Outrage at corruption is the common denominator of the upheaval sweeping the Middle East.
It was corruption at the fruit market, where a fruit vendor set himself ablaze after being exploited by arrogant police, which sparked the revolution that ousted Tunisia’s leader. In Egypt, university graduates who couldn’t get a job without some connection to the Mubarak family occupied Tahrir Square.
Arab leaders are now scrambling to boost salaries and subsidies. But that’s unlikely to quell the outrage caused by years of pervasive corruption. Bribery has infected everything from university life (professors expect them for grades to graduate), access to government jobs and the private wealth of public officials.
As Washington tries to connect with the aspirations of people across the Middle East, helping them expose corruption is one way to do it.
Egyptians are already taking the first steps. The Egyptian public prosecutor has detained the former prime minister and President Hosni Mubarak’s two sons, Alaa and Gamal, on suspicion of corruption. Mubarak himself is under investigation in an embezzlement inquiry.
But reformers are demanding more action, and could use help in developing a comprehensive approach.
The good news is this plays into an Obama administration sweet spot. The Justice Department has launched an unprecedented campaign against international bribery and corruption. Its new, and aptly named, “Kleptocracy Asset Recovery Initiative” may prove most important in the Middle East. It has been set up to target and recover proceeds of foreign official corruption that have been laundered into or through the U.S.
In the 30 years since Congress passed the anti-bribery law, the Foreign Corrupt Practices Act, the Justice Department’s criminal division has never been so busy. Over the past year, the U.S. government has imposed the most criminal penalties in international bribery-related cases in any single 12-month period, with far more than $1 billion in fines. No one is immune — both multinational corporations and private individuals engaged in international business have been swept up in the anti-bribery dragnet.
The goals of this new effort were clarified by the chief of the Justice Department’s criminal division, Lanny Breuer, in November. “Our FCPA enforcement program serves not only to hold accountable those who corrupt foreign officials,” Breuer said, “but in doing so it also serves to make the international business climate more transparent and fair for everyone.”
The business community has taken notice. More than half of all multinational companies are shelving partnerships with agents, distributors, consultants and joint ventures due to concerns about liability in anti-corruption regulations, according to the latest State of Anti-Corruption Compliance survey of multinationals by Dow Jones.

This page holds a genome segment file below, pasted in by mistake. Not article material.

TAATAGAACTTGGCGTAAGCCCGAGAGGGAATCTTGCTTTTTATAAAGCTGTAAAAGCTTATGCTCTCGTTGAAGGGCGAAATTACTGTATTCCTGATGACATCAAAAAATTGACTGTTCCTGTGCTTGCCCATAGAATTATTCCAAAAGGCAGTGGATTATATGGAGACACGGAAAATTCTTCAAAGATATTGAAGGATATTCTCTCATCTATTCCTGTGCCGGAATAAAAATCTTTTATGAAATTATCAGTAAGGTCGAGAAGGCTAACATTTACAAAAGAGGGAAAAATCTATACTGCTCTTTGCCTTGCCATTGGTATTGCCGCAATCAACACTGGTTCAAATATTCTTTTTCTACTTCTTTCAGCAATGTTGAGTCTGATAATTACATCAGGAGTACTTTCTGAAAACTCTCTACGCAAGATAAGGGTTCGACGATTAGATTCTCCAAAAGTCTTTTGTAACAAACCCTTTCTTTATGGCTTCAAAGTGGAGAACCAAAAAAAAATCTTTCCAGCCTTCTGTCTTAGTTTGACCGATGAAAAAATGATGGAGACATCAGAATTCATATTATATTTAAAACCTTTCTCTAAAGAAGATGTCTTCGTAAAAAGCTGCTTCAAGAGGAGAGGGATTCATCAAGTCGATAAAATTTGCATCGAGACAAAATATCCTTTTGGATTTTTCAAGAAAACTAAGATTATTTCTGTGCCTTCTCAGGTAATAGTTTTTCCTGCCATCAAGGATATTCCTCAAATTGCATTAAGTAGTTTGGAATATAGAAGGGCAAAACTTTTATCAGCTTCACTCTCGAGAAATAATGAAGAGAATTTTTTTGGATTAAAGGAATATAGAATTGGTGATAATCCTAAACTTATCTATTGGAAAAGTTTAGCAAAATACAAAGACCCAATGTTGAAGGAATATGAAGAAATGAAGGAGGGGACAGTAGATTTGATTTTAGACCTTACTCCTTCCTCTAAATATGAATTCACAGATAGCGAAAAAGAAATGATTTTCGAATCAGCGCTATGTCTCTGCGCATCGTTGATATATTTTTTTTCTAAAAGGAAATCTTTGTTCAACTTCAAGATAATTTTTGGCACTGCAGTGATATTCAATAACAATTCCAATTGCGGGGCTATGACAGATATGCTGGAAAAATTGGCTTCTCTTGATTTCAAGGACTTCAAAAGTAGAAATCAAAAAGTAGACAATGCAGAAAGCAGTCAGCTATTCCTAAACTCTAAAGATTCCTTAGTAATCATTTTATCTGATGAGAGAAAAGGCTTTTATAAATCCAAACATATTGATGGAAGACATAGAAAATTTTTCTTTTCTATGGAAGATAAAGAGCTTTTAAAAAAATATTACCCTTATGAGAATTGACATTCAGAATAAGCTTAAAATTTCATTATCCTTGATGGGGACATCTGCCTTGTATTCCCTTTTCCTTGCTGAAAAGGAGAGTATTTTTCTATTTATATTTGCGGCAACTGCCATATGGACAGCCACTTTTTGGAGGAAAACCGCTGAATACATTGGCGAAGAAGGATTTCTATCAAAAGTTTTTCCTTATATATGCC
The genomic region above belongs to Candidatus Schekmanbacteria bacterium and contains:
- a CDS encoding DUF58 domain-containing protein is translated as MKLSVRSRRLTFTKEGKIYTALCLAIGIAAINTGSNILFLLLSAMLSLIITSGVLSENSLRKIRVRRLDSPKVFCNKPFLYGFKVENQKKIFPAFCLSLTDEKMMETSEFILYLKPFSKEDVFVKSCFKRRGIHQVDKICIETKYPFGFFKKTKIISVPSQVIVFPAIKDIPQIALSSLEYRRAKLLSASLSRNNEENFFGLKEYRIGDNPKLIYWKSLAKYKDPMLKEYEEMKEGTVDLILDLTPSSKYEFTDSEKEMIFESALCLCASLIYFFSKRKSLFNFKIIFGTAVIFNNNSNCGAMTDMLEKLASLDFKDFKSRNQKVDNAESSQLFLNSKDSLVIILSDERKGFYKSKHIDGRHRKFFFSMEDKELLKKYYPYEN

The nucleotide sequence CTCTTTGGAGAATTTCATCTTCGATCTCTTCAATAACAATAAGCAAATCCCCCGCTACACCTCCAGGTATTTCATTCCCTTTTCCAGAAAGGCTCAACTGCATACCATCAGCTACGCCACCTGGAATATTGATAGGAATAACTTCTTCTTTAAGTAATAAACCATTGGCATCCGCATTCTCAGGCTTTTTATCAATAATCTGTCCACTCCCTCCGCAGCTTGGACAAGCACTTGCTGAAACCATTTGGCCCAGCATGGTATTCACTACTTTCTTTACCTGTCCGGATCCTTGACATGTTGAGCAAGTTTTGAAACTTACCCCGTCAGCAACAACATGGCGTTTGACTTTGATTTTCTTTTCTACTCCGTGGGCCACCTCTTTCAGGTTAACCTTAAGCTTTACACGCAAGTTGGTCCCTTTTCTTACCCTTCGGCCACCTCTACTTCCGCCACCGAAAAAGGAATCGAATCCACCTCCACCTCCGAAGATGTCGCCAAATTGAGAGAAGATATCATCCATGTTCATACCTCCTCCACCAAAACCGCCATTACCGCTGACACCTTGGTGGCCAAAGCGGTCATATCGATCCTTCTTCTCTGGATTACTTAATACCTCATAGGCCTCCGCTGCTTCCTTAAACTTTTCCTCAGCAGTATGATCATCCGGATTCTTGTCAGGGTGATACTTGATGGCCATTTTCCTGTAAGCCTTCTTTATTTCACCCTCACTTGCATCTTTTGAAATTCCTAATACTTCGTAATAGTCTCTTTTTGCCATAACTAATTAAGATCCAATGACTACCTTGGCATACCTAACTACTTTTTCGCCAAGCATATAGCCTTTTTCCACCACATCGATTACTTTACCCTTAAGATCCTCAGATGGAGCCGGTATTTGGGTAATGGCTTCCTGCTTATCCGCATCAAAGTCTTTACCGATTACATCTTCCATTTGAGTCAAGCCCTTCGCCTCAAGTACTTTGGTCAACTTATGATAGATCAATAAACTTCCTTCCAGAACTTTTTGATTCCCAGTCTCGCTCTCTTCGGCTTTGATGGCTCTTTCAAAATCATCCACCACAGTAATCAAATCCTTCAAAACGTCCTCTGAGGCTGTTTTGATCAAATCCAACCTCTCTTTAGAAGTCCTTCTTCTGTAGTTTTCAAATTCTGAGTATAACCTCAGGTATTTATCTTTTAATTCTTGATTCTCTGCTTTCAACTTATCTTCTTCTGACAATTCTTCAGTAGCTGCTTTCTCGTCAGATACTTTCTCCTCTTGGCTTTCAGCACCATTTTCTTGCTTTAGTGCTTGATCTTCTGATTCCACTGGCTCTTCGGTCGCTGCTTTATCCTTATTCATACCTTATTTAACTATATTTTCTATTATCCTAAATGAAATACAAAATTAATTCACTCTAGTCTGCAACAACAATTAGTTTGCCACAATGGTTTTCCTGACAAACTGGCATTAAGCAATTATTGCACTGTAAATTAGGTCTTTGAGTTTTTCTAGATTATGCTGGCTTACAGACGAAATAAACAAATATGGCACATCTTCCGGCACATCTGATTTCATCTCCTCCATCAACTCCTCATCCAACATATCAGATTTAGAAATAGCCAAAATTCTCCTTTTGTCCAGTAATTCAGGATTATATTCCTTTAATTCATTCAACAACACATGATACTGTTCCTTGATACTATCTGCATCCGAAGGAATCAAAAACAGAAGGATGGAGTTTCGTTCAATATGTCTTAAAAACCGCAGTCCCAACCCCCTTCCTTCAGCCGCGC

The Justice Department is extending its focus well beyond U.S. borders. A significant portion of its corporate inquiries have involved foreign companies or U.S. subsidiaries of foreign companies. Actions against foreign companies for inadequate internal compliance programs and against U.S. companies for bribes by their foreign joint-venture partners have resulted in settlements in the hundreds of millions of dollars.
In this way, the U.S. government is extending anti-corruption prosecution as far afield as its jurisdiction will allow. It is also helping other countries to prosecute corruption. For example, the Justice Department recently worked with Indonesia’s attorney general’s office to set up a 50-prosecutor anti-corruption task force.
But the Kleptocracy Initiative is a pivotal program. Once fully implemented, the initiative will allow the Justice Department to recover assets on behalf of countries victimized by high-level corruption, building on the U.S.’s already robust anti-bribery enforcement.
No cases have been filed yet, since the Kleptocracy Initiative has only been up and running for a few months. But it represents a concrete commitment to recover foreign corruption proceeds. The Obama administration should accelerate and bolster this effort.
As Washington engages in an anti-corruption campaign around the world — and claims the moral right to raise these issues with foreign countries — we must remember that we do not have a record at home beyond reproach. Corruption has been pervasive in our financial system and examples of domestic political corruption are well publicized.
But the fact that widespread outrage about corruption is a major motivator for the revolutions throughout the Middle East creates an opportunity for Washington to connect with aspirations of a people seeking change.
In past, we may have abetted the very dictators that have been toppled in the Middle East. Now, helping the region’s new leaders fight corruption is not only a response to mass outrage, it reinforces prospects for democracy in the Middle East.